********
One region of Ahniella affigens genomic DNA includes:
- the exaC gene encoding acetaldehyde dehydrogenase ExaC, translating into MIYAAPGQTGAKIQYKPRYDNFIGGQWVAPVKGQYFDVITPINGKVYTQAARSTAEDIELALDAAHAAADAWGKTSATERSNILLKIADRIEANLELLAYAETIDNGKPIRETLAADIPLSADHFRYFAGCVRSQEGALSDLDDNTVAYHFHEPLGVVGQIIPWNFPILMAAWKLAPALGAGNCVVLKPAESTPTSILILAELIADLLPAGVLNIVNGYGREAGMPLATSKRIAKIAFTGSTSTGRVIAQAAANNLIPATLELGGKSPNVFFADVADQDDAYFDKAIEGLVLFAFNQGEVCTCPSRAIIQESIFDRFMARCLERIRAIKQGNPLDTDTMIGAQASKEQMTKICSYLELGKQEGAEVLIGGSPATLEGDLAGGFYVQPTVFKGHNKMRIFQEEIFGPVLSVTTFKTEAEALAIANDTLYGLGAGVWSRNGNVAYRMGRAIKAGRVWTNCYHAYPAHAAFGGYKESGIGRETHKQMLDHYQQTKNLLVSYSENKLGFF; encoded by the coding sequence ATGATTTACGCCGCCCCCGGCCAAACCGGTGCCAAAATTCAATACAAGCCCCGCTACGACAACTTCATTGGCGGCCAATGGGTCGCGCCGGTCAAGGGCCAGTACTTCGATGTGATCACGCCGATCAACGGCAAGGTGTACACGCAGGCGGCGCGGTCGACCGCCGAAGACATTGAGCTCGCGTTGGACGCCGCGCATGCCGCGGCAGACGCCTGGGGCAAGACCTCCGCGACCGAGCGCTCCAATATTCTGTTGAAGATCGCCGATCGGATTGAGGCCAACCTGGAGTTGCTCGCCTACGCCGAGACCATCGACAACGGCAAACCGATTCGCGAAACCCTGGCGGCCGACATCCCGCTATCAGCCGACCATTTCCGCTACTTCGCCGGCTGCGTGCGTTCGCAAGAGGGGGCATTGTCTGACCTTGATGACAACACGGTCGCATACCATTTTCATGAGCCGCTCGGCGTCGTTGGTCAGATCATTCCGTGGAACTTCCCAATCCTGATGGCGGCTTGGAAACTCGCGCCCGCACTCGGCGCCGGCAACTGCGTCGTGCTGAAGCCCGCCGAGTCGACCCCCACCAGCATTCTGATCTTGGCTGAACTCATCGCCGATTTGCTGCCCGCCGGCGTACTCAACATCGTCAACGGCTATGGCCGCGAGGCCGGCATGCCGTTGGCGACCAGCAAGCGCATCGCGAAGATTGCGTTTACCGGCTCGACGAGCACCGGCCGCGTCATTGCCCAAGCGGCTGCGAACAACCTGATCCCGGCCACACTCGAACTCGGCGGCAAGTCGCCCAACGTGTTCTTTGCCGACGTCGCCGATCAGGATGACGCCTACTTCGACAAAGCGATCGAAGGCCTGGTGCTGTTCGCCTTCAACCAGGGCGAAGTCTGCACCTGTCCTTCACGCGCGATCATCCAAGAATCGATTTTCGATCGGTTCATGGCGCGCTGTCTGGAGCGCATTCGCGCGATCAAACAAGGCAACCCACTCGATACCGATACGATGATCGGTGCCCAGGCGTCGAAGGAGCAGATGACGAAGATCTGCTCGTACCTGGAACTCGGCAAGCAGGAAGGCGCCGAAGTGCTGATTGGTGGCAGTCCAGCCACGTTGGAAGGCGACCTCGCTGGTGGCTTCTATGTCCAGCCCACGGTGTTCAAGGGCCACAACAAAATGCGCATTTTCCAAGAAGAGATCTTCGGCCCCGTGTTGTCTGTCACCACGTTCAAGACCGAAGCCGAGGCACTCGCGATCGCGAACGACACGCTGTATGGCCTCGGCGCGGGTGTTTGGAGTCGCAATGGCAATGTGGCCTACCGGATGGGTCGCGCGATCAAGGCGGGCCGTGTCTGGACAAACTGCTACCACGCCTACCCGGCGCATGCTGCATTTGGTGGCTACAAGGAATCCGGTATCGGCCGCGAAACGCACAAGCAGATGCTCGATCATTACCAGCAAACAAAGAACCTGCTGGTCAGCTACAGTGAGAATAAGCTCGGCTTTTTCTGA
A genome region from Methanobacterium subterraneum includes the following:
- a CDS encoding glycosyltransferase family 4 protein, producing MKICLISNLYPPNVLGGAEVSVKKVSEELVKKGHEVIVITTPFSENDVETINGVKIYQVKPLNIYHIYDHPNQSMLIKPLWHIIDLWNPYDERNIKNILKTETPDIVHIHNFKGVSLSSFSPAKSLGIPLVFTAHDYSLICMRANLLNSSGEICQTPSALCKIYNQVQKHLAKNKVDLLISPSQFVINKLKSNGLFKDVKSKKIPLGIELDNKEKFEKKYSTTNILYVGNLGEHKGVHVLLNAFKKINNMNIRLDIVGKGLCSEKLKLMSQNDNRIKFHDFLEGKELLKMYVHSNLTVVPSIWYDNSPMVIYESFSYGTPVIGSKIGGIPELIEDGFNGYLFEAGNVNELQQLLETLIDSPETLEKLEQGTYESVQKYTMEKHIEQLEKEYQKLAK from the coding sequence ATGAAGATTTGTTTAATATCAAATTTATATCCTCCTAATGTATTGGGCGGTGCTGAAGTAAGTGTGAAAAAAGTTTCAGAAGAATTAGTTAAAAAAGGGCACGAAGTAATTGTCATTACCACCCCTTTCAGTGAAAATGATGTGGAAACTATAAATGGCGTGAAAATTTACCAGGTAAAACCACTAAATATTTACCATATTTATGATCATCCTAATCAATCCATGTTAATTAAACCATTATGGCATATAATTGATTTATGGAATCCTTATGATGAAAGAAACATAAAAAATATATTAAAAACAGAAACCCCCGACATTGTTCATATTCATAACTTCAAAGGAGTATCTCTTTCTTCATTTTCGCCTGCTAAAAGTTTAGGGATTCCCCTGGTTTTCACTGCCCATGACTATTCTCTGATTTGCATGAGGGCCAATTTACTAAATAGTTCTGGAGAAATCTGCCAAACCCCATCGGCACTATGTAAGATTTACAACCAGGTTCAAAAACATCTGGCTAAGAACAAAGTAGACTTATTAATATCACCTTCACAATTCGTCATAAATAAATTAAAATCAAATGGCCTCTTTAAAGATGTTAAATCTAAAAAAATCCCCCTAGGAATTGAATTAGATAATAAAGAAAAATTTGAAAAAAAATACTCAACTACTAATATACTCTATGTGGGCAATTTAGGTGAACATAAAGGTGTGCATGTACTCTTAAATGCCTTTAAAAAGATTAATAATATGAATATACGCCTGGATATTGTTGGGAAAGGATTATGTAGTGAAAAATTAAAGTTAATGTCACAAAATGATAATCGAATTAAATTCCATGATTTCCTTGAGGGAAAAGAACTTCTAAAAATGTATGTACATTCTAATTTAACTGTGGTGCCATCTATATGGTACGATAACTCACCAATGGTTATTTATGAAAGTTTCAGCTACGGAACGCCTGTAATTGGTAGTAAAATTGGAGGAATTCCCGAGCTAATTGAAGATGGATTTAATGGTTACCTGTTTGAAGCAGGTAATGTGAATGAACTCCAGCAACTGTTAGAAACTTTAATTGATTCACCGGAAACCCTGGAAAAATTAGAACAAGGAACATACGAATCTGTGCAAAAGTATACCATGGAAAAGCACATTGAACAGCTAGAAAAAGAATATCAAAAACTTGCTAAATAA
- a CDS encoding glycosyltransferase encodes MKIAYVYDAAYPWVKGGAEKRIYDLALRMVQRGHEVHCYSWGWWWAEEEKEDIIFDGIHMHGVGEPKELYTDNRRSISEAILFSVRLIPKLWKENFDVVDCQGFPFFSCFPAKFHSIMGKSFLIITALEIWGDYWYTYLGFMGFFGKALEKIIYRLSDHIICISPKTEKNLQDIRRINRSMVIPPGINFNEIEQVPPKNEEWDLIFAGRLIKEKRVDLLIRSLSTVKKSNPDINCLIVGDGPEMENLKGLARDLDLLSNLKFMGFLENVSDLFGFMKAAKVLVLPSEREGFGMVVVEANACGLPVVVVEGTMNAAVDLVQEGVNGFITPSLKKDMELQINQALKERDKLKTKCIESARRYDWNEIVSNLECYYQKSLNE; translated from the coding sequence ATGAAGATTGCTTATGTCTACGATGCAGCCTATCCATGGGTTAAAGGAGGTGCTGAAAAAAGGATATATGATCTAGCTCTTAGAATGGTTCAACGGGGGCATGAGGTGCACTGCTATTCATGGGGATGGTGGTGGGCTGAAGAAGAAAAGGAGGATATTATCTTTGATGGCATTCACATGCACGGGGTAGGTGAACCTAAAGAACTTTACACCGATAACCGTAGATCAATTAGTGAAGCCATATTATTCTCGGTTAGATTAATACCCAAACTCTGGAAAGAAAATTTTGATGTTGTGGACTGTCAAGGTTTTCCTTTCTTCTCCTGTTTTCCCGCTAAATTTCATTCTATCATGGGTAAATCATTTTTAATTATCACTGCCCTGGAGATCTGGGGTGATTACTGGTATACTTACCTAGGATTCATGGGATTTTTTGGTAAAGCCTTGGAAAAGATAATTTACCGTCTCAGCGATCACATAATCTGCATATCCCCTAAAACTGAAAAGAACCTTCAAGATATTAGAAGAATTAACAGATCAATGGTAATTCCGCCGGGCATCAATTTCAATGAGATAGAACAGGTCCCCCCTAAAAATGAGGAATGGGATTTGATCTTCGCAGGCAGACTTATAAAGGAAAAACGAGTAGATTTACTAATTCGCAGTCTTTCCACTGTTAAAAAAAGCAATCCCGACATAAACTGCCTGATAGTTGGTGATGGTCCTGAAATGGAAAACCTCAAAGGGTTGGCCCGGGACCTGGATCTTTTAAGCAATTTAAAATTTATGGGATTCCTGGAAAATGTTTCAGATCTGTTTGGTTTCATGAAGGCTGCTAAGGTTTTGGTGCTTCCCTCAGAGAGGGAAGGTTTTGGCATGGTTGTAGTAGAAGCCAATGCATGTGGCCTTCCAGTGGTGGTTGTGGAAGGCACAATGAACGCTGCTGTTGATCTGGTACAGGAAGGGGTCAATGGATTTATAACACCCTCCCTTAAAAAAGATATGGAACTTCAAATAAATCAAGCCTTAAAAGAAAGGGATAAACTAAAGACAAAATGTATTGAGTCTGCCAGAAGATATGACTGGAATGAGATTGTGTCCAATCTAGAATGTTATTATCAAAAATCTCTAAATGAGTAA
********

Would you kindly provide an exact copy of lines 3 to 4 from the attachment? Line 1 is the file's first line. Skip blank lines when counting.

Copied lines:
A genome region from Methanobacterium subterraneum includes the following:
- a CDS encoding glycosyltransferase family 4 protein, producing MKICLISNLYPPNVLGGAEVSVKKVSEELVKKGHEVIVITTPFSENDVETINGVKIYQVKPLNIYHIYDHPNQSMLIKPLWHIIDLWNPYDERNIKNILKTETPDIVHIHNFKGVSLSSFSPAKSLGIPLVFTAHDYSLICMRANLLNSSGEICQTPSALCKIYNQVQKHLAKNKVDLLISPSQFVINKLKSNGLFKDVKSKKIPLGIELDNKEKFEKKYSTTNILYVGNLGEHKGVHVLLNAFKKINNMNIRLDIVGKGLCSEKLKLMSQNDNRIKFHDFLEGKELLKMYVHSNLTVVPSIWYDNSPMVIYESFSYGTPVIGSKIGGIPELIEDGFNGYLFEAGNVNELQQLLETLIDSPETLEKLEQGTYESVQKYTMEKHIEQLEKEYQKLAK from the coding sequence ATGAAGATTTGTTTAATATCAAATTTATATCCTCCTAATGTATTGGGCGGTGCTGAAGTAAGTGTGAAAAAAGTTTCAGAAGAATTAGTTAAAAAAGGGCACGAAGTAATTGTCATTACCACCCCTTTCAGTGAAAATGATGTGGAAACTATAAATGGCGTGAAAATTTACCAGGTAAAACCACTAAATATTTACCATATTTATGATCATCCTAATCAATCCATGTTAATTAAACCATTATGGCATATAATTGATTTATGGAATCCTTATGATGAAAGAAACATAAAAAATATATTAAAAACAGAAACCCCCGACATTGTTCATATTCATAACTTCAAAGGAGTATCTCTTTCTTCATTTTCGCCTGCTAAAAGTTTAGGGATTCCCCTGGTTTTCACTGCCCATGACTATTCTCTGATTTGCATGAGGGCCAATTTACTAAATAGTTCTGGAGAAATCTGCCAAACCCCATCGGCACTATGTAAGATTTACAACCAGGTTCAAAAACATCTGGCTAAGAACAAAGTAGACTTATTAATATCACCTTCACAATTCGTCATAAATAAATTAAAATCAAATGGCCTCTTTAAAGATGTTAAATCTAAAAAAATCCCCCTAGGAATTGAATTAGATAATAAAGAAAAATTTGAAAAAAAATACTCAACTACTAATATACTCTATGTGGGCAATTTAGGTGAACATAAAGGTGTGCATGTACTCTTAAATGCCTTTAAAAAGATTAATAATATGAATATACGCCTGGATATTGTTGGGAAAGGATTATGTAGTGAAAAATTAAAGTTAATGTCACAAAATGATAATCGAATTAAATTCCATGATTTCCTTGAGGGAAAAGAACTTCTAAAAATGTATGTACATTCTAATTTAACTGTGGTGCCATCTATATGGTACGATAACTCACCAATGGTTATTTATGAAAGTTTCAGCTACGGAACGCCTGTAATTGGTAGTAAAATTGGAGGAATTCCCGAGCTAATTGAAGATGGATTTAATGGTTACCTGTTTGAAGCAGGTAATGTGAATGAACTCCAGCAACTGTTAGAAACTTTAATTGATTCACCGGAAACCCTGGAAAAATTAGAACAAGGAACATACGAATCTGTGCAAAAGTATACCATGGAAAAGCACATTGAACAGCTAGAAAAAGAATATCAAAAACTTGCTAAATAA